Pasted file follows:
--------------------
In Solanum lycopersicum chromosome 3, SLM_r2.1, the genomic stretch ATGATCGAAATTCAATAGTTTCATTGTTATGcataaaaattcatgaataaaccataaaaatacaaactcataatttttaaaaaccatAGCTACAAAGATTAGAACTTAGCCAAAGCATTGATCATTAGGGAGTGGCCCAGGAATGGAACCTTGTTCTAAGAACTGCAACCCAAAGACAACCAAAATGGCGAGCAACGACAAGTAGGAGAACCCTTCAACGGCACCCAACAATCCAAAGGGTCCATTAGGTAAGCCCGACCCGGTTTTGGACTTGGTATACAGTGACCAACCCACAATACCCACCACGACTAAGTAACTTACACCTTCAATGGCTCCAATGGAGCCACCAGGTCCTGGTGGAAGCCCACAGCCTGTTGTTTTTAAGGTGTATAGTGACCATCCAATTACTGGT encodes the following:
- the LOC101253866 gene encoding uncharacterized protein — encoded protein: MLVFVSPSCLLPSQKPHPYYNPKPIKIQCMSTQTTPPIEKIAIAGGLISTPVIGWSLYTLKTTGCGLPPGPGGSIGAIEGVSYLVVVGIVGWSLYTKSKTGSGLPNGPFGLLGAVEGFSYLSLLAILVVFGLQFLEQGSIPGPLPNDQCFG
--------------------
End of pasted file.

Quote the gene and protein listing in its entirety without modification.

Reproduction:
In Solanum lycopersicum chromosome 3, SLM_r2.1, the genomic stretch ATGATCGAAATTCAATAGTTTCATTGTTATGcataaaaattcatgaataaaccataaaaatacaaactcataatttttaaaaaccatAGCTACAAAGATTAGAACTTAGCCAAAGCATTGATCATTAGGGAGTGGCCCAGGAATGGAACCTTGTTCTAAGAACTGCAACCCAAAGACAACCAAAATGGCGAGCAACGACAAGTAGGAGAACCCTTCAACGGCACCCAACAATCCAAAGGGTCCATTAGGTAAGCCCGACCCGGTTTTGGACTTGGTATACAGTGACCAACCCACAATACCCACCACGACTAAGTAACTTACACCTTCAATGGCTCCAATGGAGCCACCAGGTCCTGGTGGAAGCCCACAGCCTGTTGTTTTTAAGGTGTATAGTGACCATCCAATTACTGGT encodes the following:
- the LOC101253866 gene encoding uncharacterized protein — encoded protein: MLVFVSPSCLLPSQKPHPYYNPKPIKIQCMSTQTTPPIEKIAIAGGLISTPVIGWSLYTLKTTGCGLPPGPGGSIGAIEGVSYLVVVGIVGWSLYTKSKTGSGLPNGPFGLLGAVEGFSYLSLLAILVVFGLQFLEQGSIPGPLPNDQCFG